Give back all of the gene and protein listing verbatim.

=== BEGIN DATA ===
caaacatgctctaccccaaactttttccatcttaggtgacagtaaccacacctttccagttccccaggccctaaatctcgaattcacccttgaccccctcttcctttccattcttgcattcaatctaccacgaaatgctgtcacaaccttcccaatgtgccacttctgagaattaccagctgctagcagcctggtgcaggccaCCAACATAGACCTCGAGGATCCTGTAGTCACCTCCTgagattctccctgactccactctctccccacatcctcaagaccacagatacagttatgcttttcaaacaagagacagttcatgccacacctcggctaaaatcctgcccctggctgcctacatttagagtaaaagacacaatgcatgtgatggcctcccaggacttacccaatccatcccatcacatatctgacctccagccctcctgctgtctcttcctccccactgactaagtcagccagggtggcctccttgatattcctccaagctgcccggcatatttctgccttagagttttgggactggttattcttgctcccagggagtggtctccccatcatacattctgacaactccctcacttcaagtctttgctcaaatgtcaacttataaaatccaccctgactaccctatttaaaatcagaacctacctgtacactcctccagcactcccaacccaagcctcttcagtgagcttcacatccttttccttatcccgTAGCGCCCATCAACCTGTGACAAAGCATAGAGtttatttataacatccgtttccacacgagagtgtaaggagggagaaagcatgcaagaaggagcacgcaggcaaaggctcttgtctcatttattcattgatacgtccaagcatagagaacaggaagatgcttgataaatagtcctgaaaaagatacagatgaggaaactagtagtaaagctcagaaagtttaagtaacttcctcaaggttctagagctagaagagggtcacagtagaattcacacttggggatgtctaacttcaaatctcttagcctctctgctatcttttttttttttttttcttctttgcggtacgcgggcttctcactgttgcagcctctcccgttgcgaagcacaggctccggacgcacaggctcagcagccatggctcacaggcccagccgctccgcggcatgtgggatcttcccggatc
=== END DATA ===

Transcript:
caaacatgctctaccccaaactttttccatcttaggtgacagtaaccacacctttccagttccccaggccctaaatctcgaattcacccttgaccccctcttcctttccattcttgcattcaatctaccacgaaatgctgtcacaaccttcccaatgtgccacttctgagaattaccagctgctagcagcctggtgcaggccaCCAACATAGACCTCGAGGATCCTGTAGTCACCTCCTgagattctccctgactccactctctccccacatcctcaagaccacagatacagttatgcttttcaaacaagagacagttcatgccacacctcggctaaaatcctgcccctggctgcctacatttagagtaaaagacacaatgcatgtgatggcctcccaggacttacccaatccatcccatcacatatctgacctccagccctcctgctgtctcttcctccccactgactaagtcagccagggtggcctccttgatattcctccaagctgcccggcatatttctgccttagagttttgggactggttattcttgctcccagggagtggtctccccatcatacattctgacaactccctcacttcaagtctttgctcaaatgtcaacttataaaatccaccctgactaccctatttaaaatcagaacctacctgtacactcctccagcactcccaacccaagcctcttcagtgagcttcacatccttttccttatcccgTAGCGCCCATCAACCTGTGACAAAGCATAGAGtttatttataacatccgtttccacacgagagtgtaaggagggagaaagcatgcaagaaggagcacgcaggcaaaggctcttgtctcatttattcattgatacgtccaagcatagagaacaggaagatgcttgataaatagtcctgaaaaagatacagatgaggaaactagtagtaaagctcagaaagtttaagtaacttcctcaaggttctagagctagaagagggtcacagtagaattcacacttggggatgtctaacttcaaatctcttagcctctctgctatcttttttttttttttttcttctttgcggtacgcgggcttctcactgttgcagcctctcccgttgcgaagcacaggctccggacgcacaggctcagcagccatggctcacaggcccagccgctccgcggcatgtgggatcttcccggatc